One of my early posts on this blog went into detail about value of Hyper-V, and the ability to easily backup and recover servers in new and inexpensive ways. I explained that encapsulating all sorts of (even non-Windows) operating systems in Hyper-V enables backup snapshots of running systems at no additional cost.
In another post, I touched on one of Microsoft’s open source contributions last year – the Hyper-V device driver code (Integration Services) for Linux. The Integration Services code gives Linux VMs significantly improved storage and networking performance. It’s exciting to see this code appearing in an easy to use fashion as part of Linux. While not all of the capabilities of the newest (2.1) version of the Integration Services have made it into supported, commercial Linux distributions (SUSE and Red Hat), there’s great sustained progress. The version 2.1 Integration Services are currently a beta download from the Microsoft Connect site.
What’s so great about the new Integration Services, and why did I mention backups? Taking a snapshot of a Linux virtual machine works great on Hyper-V, but unlike snapshotting a properly configured Windows VM, the Linux instance is briefly “frozen” (like a TV dinner) while its memory contents are saved to disk. When the Linux VM “thaws” the clock in the VM isn’t aware of the seconds that ticked away while it was in a trance, and it’s clock may be out of sync. Before version 2.1 of the Integration Services, time synchronization might have required correction via NTP, but the new release includes (among other awesome things) code to synchronize the Linux VM clock to Hyper-V.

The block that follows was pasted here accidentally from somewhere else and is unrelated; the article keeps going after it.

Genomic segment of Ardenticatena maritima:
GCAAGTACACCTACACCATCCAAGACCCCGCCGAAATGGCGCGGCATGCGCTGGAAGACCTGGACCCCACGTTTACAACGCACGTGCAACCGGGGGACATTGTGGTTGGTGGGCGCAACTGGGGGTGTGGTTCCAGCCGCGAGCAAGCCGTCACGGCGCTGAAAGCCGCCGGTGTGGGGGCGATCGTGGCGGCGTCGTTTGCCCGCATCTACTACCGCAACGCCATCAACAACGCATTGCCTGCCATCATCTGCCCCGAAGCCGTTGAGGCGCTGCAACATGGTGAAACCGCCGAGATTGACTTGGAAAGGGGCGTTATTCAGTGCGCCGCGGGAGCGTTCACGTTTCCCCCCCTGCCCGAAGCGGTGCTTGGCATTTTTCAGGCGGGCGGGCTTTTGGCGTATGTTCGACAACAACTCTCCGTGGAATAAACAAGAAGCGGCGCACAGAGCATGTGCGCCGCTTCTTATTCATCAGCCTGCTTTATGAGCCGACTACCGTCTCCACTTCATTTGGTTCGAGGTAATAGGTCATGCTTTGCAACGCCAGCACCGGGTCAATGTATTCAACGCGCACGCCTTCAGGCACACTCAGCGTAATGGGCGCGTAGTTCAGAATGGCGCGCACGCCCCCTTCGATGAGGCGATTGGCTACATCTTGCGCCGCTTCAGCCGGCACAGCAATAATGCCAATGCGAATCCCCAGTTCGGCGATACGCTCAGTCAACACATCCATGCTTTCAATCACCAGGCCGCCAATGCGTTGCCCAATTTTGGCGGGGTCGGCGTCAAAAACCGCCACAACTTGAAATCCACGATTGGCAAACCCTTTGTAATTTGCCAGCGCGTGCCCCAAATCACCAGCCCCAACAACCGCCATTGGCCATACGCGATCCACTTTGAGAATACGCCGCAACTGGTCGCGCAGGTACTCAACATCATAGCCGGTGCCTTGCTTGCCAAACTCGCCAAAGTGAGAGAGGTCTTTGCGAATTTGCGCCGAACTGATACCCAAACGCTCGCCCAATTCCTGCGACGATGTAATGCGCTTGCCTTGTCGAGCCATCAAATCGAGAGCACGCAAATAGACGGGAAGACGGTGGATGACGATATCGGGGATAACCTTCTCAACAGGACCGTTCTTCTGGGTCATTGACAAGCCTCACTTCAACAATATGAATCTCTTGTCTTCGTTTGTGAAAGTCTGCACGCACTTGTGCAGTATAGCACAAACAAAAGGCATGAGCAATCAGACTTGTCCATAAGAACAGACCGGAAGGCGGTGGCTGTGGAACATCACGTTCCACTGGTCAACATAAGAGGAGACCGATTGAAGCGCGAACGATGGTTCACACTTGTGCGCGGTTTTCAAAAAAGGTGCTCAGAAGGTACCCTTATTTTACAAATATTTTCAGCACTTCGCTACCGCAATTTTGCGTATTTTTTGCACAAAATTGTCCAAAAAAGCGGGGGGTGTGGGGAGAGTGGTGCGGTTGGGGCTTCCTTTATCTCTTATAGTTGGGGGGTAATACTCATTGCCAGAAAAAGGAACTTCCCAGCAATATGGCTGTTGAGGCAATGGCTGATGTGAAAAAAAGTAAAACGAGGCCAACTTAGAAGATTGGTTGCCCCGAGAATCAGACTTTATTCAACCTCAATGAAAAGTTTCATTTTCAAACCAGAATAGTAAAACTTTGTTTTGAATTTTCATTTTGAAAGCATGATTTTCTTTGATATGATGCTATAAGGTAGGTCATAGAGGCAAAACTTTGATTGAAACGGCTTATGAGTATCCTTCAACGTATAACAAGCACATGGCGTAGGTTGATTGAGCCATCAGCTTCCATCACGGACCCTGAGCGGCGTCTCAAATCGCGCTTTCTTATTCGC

Version 2.1 also includes Symmetric Multi-Processing (SMP) support for Linux VMs (for up to 4 virtual CPUs per virtual machine) as well as code to coordinate shutdown requests from Hyper-V. Continuing to enhance Windows Server, Hyper-V, and System Center to host, manage, and monitor virtual machines of all kinds is the goal.
Old or new, Windows or not – reducing the complexity and cost of infrastructure while improving the service provided is what makes cents!